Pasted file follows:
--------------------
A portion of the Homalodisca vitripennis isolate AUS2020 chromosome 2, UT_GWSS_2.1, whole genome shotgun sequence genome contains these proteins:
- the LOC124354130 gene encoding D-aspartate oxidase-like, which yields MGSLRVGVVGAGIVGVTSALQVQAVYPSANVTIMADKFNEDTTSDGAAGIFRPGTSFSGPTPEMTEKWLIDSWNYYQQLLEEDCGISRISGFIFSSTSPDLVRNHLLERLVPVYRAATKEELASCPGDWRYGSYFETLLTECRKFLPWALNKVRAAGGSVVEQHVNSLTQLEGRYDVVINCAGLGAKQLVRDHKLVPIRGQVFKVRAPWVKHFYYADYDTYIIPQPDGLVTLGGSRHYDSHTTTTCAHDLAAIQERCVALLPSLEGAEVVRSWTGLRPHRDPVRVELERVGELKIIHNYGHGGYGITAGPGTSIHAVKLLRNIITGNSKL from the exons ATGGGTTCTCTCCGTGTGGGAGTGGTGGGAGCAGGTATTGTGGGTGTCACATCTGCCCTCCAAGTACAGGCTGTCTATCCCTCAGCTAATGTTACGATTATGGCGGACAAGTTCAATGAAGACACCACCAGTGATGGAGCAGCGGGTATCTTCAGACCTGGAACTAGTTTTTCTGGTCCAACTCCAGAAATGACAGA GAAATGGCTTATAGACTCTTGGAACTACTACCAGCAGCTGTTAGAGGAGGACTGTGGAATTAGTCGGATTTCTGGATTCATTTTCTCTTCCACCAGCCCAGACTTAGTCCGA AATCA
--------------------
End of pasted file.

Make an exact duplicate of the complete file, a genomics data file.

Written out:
A portion of the Homalodisca vitripennis isolate AUS2020 chromosome 2, UT_GWSS_2.1, whole genome shotgun sequence genome contains these proteins:
- the LOC124354130 gene encoding D-aspartate oxidase-like, which yields MGSLRVGVVGAGIVGVTSALQVQAVYPSANVTIMADKFNEDTTSDGAAGIFRPGTSFSGPTPEMTEKWLIDSWNYYQQLLEEDCGISRISGFIFSSTSPDLVRNHLLERLVPVYRAATKEELASCPGDWRYGSYFETLLTECRKFLPWALNKVRAAGGSVVEQHVNSLTQLEGRYDVVINCAGLGAKQLVRDHKLVPIRGQVFKVRAPWVKHFYYADYDTYIIPQPDGLVTLGGSRHYDSHTTTTCAHDLAAIQERCVALLPSLEGAEVVRSWTGLRPHRDPVRVELERVGELKIIHNYGHGGYGITAGPGTSIHAVKLLRNIITGNSKL from the exons ATGGGTTCTCTCCGTGTGGGAGTGGTGGGAGCAGGTATTGTGGGTGTCACATCTGCCCTCCAAGTACAGGCTGTCTATCCCTCAGCTAATGTTACGATTATGGCGGACAAGTTCAATGAAGACACCACCAGTGATGGAGCAGCGGGTATCTTCAGACCTGGAACTAGTTTTTCTGGTCCAACTCCAGAAATGACAGA GAAATGGCTTATAGACTCTTGGAACTACTACCAGCAGCTGTTAGAGGAGGACTGTGGAATTAGTCGGATTTCTGGATTCATTTTCTCTTCCACCAGCCCAGACTTAGTCCGA AATCA